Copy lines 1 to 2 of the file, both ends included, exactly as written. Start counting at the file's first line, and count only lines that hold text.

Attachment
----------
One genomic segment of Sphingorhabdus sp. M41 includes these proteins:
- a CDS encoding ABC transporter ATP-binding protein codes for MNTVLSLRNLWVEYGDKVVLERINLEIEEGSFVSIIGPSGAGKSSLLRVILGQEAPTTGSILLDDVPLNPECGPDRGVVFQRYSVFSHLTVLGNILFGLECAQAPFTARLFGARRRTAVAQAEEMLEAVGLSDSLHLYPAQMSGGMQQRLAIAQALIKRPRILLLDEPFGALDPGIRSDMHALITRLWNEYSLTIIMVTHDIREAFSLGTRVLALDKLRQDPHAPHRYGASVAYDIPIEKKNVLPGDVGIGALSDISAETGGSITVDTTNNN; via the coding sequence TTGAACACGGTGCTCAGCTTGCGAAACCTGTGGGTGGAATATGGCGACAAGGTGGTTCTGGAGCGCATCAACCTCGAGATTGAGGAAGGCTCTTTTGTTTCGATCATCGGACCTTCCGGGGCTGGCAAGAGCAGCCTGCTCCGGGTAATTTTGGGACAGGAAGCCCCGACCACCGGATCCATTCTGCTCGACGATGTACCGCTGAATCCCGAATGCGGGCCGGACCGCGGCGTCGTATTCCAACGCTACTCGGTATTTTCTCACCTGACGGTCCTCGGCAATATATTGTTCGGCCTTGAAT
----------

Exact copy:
One genomic segment of Sphingorhabdus sp. M41 includes these proteins:
- a CDS encoding ABC transporter ATP-binding protein codes for MNTVLSLRNLWVEYGDKVVLERINLEIEEGSFVSIIGPSGAGKSSLLRVILGQEAPTTGSILLDDVPLNPECGPDRGVVFQRYSVFSHLTVLGNILFGLECAQAPFTARLFGARRRTAVAQAEEMLEAVGLSDSLHLYPAQMSGGMQQRLAIAQALIKRPRILLLDEPFGALDPGIRSDMHALITRLWNEYSLTIIMVTHDIREAFSLGTRVLALDKLRQDPHAPHRYGASVAYDIPIEKKNVLPGDVGIGALSDISAETGGSITVDTTNNN; via the coding sequence TTGAACACGGTGCTCAGCTTGCGAAACCTGTGGGTGGAATATGGCGACAAGGTGGTTCTGGAGCGCATCAACCTCGAGATTGAGGAAGGCTCTTTTGTTTCGATCATCGGACCTTCCGGGGCTGGCAAGAGCAGCCTGCTCCGGGTAATTTTGGGACAGGAAGCCCCGACCACCGGATCCATTCTGCTCGACGATGTACCGCTGAATCCCGAATGCGGGCCGGACCGCGGCGTCGTATTCCAACGCTACTCGGTATTTTCTCACCTGACGGTCCTCGGCAATATATTGTTCGGCCTTGAAT